Albuquerque mayor announces new Metro Crime Initiative

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ALBUQUERQUE, N.M. — Mayor Tim Keller introduced a second version of the Metro Crime Initiative Wednesday morning, and he promised some big changes.

Albuquerque police say 90% of this year’s cases involved guns, a more than 20% increase in three years. 

The announcement was very similar to last year when officials first introduced the initiative. Representatives with the city, county, state, courts and other organizations admitted the criminal justice system is broken and the only way to fix it, is for everyone to work together.

While their focus in 2021 was mainly keeping repeat offenders behind bars, their number one priority now is to curb gun violence.

“I want to bring to your attention the symbolism of why we are meeting here today,” said Rep. Pamelya Herndon. 

Wednesday’s Metro Crime Initiative update was held in the park next to Washington Middle School, where 13-year-old Benny Hargrove was shot and killed by a classmate last August.

“Every sudden death is tragic,” said Herndon. “We can’t simply accept these tragedies as a new way of life.”

Herndon sponsored the Benny Hargrove Bill, which would hold parents accountable for gun crimes committed by their children. But it didn’t pass.

Keller says a big priority for the second version of the Metro Crime Initiative is to bring it back.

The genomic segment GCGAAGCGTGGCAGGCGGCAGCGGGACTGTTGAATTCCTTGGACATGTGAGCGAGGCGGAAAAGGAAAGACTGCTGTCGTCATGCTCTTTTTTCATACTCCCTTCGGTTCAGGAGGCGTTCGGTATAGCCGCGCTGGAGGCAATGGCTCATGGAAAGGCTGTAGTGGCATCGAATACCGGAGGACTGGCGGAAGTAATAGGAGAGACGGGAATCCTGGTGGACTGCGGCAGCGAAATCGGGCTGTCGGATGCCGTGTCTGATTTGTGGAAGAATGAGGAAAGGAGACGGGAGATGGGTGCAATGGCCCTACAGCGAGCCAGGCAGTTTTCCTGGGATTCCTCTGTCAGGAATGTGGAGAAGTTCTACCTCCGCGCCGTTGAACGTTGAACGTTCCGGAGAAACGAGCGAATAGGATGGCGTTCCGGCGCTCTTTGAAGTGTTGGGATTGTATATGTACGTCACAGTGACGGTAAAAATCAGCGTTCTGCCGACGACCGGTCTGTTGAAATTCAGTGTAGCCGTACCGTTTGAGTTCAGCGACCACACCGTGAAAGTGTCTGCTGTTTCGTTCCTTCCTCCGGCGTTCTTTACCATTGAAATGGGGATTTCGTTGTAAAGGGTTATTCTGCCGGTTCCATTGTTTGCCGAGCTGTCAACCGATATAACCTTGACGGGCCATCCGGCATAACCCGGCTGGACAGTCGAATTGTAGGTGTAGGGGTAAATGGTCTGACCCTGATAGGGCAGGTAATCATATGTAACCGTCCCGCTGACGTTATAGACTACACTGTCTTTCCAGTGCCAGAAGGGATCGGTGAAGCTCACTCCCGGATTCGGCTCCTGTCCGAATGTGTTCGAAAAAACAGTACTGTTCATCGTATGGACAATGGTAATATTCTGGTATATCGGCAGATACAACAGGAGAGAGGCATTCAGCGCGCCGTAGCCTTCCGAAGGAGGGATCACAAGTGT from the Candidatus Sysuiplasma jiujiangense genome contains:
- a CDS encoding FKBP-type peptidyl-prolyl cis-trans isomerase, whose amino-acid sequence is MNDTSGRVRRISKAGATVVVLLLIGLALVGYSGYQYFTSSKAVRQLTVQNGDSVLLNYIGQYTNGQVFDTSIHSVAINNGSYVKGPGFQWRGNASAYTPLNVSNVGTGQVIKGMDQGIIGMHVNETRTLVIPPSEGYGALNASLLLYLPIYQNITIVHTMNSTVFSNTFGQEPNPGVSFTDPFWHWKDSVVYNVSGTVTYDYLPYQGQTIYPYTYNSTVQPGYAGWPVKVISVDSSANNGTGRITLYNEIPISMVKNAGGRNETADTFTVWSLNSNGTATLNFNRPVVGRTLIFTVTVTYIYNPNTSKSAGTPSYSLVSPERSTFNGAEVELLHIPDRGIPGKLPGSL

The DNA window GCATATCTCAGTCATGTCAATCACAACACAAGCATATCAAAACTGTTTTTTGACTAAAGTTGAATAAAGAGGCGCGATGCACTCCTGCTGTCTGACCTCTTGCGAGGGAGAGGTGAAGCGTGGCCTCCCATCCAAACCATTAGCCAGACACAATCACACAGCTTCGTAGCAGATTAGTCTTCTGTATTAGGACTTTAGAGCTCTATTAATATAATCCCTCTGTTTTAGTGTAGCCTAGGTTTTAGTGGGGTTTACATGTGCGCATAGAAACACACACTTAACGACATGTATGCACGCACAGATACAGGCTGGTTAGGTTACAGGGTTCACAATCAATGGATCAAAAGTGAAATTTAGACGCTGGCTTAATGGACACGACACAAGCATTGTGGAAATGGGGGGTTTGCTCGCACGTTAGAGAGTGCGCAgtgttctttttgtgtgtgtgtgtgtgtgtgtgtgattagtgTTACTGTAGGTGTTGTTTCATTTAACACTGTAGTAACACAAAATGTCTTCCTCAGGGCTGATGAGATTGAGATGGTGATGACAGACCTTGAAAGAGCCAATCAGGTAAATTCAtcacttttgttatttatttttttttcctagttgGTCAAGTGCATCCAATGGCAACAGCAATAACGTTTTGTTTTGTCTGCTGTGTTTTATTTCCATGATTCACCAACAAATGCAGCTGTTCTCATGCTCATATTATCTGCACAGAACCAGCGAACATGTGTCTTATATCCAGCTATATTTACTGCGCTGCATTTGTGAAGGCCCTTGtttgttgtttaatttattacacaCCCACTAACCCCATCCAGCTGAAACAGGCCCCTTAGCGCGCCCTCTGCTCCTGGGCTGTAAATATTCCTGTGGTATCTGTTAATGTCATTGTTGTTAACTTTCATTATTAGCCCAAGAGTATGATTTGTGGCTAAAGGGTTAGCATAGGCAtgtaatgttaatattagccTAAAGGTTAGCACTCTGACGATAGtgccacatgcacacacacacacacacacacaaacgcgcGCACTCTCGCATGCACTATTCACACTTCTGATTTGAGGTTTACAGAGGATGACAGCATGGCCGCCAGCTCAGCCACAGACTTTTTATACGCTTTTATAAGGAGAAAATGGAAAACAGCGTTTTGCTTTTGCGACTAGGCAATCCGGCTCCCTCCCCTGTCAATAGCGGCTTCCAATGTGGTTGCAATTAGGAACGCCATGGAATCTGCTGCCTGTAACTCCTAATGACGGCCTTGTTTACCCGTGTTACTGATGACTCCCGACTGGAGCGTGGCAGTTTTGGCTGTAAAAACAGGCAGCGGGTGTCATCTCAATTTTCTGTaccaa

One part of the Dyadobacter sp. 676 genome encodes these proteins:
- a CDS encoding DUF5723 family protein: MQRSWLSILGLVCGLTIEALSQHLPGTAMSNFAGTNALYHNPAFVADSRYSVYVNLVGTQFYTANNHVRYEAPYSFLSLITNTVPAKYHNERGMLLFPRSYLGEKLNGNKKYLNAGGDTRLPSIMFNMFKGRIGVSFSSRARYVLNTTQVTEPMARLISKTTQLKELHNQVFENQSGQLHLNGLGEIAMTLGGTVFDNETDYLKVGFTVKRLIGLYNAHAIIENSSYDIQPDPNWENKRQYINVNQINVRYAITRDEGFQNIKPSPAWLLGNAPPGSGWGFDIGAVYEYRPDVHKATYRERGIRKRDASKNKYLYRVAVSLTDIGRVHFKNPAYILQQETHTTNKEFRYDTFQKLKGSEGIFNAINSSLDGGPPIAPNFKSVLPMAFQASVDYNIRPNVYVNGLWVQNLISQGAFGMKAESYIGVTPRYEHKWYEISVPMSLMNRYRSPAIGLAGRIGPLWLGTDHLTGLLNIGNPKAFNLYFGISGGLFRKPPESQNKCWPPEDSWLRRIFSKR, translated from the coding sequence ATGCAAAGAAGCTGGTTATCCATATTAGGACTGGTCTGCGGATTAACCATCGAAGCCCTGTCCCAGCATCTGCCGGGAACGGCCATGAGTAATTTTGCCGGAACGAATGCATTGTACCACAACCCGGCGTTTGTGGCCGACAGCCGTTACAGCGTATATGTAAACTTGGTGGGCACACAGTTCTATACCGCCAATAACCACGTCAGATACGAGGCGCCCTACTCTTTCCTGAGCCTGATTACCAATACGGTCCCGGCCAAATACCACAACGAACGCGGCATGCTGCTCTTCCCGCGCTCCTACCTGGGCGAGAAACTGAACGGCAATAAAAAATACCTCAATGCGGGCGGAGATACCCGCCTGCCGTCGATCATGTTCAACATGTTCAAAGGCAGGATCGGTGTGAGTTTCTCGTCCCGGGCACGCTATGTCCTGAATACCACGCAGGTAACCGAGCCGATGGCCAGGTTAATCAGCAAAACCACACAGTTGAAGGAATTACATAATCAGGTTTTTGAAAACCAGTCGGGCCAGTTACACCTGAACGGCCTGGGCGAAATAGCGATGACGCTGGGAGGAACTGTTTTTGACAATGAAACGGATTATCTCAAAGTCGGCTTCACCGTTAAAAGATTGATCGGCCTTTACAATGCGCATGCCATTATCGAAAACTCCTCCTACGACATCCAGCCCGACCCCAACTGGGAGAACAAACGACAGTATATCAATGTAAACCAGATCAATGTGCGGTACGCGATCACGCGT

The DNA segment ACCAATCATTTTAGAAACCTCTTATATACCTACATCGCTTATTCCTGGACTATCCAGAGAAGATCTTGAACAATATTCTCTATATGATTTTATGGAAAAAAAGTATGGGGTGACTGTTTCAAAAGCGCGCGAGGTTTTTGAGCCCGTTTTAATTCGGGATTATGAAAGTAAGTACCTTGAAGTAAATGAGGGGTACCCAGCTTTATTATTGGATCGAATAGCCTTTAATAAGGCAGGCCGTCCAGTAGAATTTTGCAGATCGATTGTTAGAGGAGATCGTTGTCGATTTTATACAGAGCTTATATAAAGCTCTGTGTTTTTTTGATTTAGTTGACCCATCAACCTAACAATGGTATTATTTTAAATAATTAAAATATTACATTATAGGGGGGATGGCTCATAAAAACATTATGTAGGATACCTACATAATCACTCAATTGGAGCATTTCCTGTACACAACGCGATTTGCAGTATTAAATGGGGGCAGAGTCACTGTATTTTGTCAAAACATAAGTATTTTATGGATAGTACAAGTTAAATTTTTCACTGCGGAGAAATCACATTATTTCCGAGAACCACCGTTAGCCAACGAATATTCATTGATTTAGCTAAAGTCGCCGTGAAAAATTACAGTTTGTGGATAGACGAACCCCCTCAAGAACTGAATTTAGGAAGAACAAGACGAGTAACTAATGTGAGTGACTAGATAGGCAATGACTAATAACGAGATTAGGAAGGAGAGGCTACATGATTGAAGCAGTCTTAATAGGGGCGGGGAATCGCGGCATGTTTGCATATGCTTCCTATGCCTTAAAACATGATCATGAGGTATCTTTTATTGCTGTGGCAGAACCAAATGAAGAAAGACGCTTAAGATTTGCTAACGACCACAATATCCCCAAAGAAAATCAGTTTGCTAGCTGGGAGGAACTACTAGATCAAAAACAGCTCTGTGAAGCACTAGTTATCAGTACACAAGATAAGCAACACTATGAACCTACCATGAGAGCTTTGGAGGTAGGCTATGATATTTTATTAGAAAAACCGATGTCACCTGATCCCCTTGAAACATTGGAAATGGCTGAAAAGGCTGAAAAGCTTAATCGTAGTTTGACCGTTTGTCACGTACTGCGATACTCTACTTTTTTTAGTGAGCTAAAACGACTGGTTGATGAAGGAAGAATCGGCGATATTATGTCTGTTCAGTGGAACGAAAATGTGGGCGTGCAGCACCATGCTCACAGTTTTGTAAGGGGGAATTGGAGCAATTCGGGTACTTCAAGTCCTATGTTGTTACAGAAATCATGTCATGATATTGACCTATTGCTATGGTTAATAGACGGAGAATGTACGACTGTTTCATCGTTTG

“The notion of access to handguns in the home, which is known as the Benny Hargrove Bill, is going to be at the top of the agenda this year,” said Keller. 

The mayor says there will also be three Metro Crime Initiative sessions during the summer – the first will focus on gun violence in July, drugs and behavioral health in August and domestic violence in September.

“In between these meetings, there will be separate subcommittee discussions as well as connections with representative Chasey’s committee, and the courts – criminal justice and courts, corrections coordinating council, that again is sort of an ongoing monthly triage already in our community,” Keller said. 

Another action item that is carried over from the first version of the Metro Crime Initiative is red flag gun laws.

“News flash, they do not work, they are not effective. We have to change those so they are usable and workable, regular for our law enforcement system and our civil rights system to be able to use them,” said Keller. 

The second is shared data platforms.

“All of these cases, and especially when you look things at domestic violence, childhood issues going through CYFD, and so forth, data is a huge stumbling block for part of the criminal justice system, as is tracking backlogs,” Keller said. 

But he says change will not happen, unless everyone at the city, county, and state levels does their part.

“If you are an elected official if you are involved in the criminal justice system, and you cannot point to what you are doing differently to fix the criminal justice system, you are not part of the solution,” said Keller. 

Keller says the city will share locations, times and different ways to join the three Metro Crime Initiative sessions, both in-person and online.